Many cell signalling pathways ultimately control the transcription of specific genes in the nucleus. In humans, gene transcription is governed by RNA polymerases, general transcription factors (GTFs) and chromatin regulators, which are highly expressed in many cell types. Differentiation of cells into neurons or muscles, for example, depends upon numerous transcriptional activators and repressors, many of which are highly specific to certain tissue and cell types, and receive signals from cytoplasmic signalling events. For instance, a lineage of hematopoietic cells, including cancerous blood cells, is defined by cell-specific transcription factors. Some (~15%) patients with acute myeloid leukemia (AML) carry the t(8,21) chromosomal translocation in their white blood cells, which generates a promiscuous fusion oncoprotein AML1-ETO. We have determined the mechanism underlying how AML1-ETO suppresses the normal transcriptional activity of the transcriptional activator HEB (an E-protein critical in T-cell and B-cell development). Our study offered the structural basis for designing inhibitors of the abnormal function of AML1-ETO. We also investigate the transcription factor (TF) protein FOXO3a, which regulates many cellular processes including DNA repair. In the presence of DNA damage, it binds to specific DNA sequences to induce the expression of target genes that serve to delay replication and repair damaged DNA before it is copied. We have solved the structure of the DNA-binding forkhead (FH) domain of FOXO3a and characterized its interaction with the tumour suppressor protein p53. FOXO3a modulates gene expression through a conserved transactivation domain (CR3) that recruits a co-activator protein called CBP. Based on these and other results, we postulated a mechanistic mode of gene transcription regulation by this protein. We are currently pursuing structural studies on the regulatory mechanisms of transcription in order to provide detailed structural information that may provide the basis for novel anti-cancer drug development.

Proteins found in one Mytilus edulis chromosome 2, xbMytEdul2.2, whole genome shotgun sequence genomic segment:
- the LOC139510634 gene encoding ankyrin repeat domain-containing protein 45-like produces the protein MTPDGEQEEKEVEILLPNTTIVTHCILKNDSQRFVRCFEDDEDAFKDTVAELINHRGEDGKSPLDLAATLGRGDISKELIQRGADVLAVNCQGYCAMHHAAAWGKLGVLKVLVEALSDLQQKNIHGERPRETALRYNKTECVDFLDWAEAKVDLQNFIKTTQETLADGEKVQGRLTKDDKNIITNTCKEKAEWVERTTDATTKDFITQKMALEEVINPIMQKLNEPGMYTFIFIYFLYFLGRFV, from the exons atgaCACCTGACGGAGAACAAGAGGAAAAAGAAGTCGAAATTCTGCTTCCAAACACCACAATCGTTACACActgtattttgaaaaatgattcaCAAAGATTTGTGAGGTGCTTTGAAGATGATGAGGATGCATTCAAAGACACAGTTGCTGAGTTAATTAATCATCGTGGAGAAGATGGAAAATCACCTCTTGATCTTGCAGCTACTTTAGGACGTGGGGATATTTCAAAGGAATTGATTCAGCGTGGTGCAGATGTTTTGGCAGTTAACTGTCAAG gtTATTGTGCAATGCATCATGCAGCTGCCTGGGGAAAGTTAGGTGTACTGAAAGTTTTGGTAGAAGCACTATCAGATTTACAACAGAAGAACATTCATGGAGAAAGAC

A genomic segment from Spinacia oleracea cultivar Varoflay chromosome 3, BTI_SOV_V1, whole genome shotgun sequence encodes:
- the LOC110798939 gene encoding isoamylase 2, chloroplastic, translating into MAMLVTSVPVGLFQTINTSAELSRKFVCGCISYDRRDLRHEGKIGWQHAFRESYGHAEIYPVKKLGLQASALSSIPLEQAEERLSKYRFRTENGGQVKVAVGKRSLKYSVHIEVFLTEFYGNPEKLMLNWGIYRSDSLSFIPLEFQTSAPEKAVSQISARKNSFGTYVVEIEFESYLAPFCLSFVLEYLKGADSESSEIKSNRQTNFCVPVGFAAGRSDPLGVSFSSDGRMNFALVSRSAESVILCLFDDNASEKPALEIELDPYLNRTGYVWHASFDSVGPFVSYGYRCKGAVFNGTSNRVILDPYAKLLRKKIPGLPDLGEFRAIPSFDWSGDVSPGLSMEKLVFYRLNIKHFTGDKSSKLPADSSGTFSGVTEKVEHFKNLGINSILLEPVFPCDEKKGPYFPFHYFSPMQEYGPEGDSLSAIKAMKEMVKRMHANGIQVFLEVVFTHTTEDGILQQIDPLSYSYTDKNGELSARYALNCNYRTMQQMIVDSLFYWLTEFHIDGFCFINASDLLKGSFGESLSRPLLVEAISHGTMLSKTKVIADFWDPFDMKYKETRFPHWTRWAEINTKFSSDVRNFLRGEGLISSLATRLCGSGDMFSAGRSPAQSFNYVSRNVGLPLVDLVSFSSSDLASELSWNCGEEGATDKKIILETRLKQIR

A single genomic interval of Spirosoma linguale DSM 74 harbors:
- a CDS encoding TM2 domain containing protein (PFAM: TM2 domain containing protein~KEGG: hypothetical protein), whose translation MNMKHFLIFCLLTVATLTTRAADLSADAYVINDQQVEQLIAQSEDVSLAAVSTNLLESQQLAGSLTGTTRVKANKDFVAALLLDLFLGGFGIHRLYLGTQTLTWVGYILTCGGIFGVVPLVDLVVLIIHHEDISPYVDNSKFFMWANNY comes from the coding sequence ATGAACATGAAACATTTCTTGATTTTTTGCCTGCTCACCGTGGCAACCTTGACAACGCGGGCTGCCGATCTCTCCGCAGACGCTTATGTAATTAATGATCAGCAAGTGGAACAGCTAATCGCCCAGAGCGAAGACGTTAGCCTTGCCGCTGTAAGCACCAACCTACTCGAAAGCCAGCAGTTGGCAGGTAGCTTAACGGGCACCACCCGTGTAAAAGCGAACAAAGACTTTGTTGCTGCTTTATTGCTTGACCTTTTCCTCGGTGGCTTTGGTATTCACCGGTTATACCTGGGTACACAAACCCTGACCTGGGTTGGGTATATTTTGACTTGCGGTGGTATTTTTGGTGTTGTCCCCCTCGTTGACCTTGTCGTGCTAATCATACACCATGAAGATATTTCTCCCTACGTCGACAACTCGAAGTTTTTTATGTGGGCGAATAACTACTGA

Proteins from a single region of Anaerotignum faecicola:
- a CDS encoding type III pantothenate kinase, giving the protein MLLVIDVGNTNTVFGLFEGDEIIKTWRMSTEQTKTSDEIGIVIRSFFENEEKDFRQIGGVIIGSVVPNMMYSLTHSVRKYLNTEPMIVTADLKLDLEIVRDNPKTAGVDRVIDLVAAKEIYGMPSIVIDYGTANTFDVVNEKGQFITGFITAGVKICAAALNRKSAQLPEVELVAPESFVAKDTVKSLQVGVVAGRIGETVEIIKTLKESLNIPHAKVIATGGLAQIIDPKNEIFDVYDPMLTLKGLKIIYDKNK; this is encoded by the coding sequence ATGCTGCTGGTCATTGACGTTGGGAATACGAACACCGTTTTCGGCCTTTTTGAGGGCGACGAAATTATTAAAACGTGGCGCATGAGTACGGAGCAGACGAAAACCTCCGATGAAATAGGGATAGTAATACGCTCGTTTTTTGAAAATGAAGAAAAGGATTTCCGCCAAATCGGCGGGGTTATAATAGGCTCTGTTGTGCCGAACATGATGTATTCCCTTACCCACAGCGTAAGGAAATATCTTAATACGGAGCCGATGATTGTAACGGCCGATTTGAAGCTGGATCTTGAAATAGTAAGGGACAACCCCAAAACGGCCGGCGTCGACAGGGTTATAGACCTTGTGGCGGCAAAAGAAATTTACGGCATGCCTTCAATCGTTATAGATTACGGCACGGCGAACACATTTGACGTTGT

5. DNA Damage Response

In human cells, both normal metabolic activities and environmental factors (e.g., UV light and radiation) continually inflict DNA damage, resulting in as many as 1 million individual molecular lesions per cell per day. These alterations can affect the expression of genes proximal to damaged sites, cause point mutations, or inflict gross structural damage to chromosomes. As described above, these alterations can lead to cancer development. Amazingly, our body’s DNA repair process is constantly active as it responds to damage in the DNA structure. When normal repair processes fail, damaged DNA can trigger apoptosis. This has been exploited in anticancer therapeutics: cancer cells rely on a limited set of DNA repair pathways thus drugs that inhibit DNA repair can selectively target tumour cells with few side effects. There are a number of proteins involved in the DNA repair process, including poly-ADP ribose polymerase (PARP), a major player in the cellular response to DNA damage. PARP inhibitors have been shown to selectively kill cancer cells in BRCA1-/-or BRCA2-/- reast cancer patients, the first example demonstrating the significance of the “synthetic lethality” approach in anti-cancer therapy. Aprataxin PNK-Like Factor (APLF) participates in the DNA damage response by interacting with poly-ADP ribose as well as other nuclear proteins such as Ku70/80 proteins and histones. We will investigate the potential of these proteins as anti-cancer therapeutic targets. More specifically, we will elucidate the structures of APLF and APLF in complex with these factors in order to identify potential binding sites for inhibitors.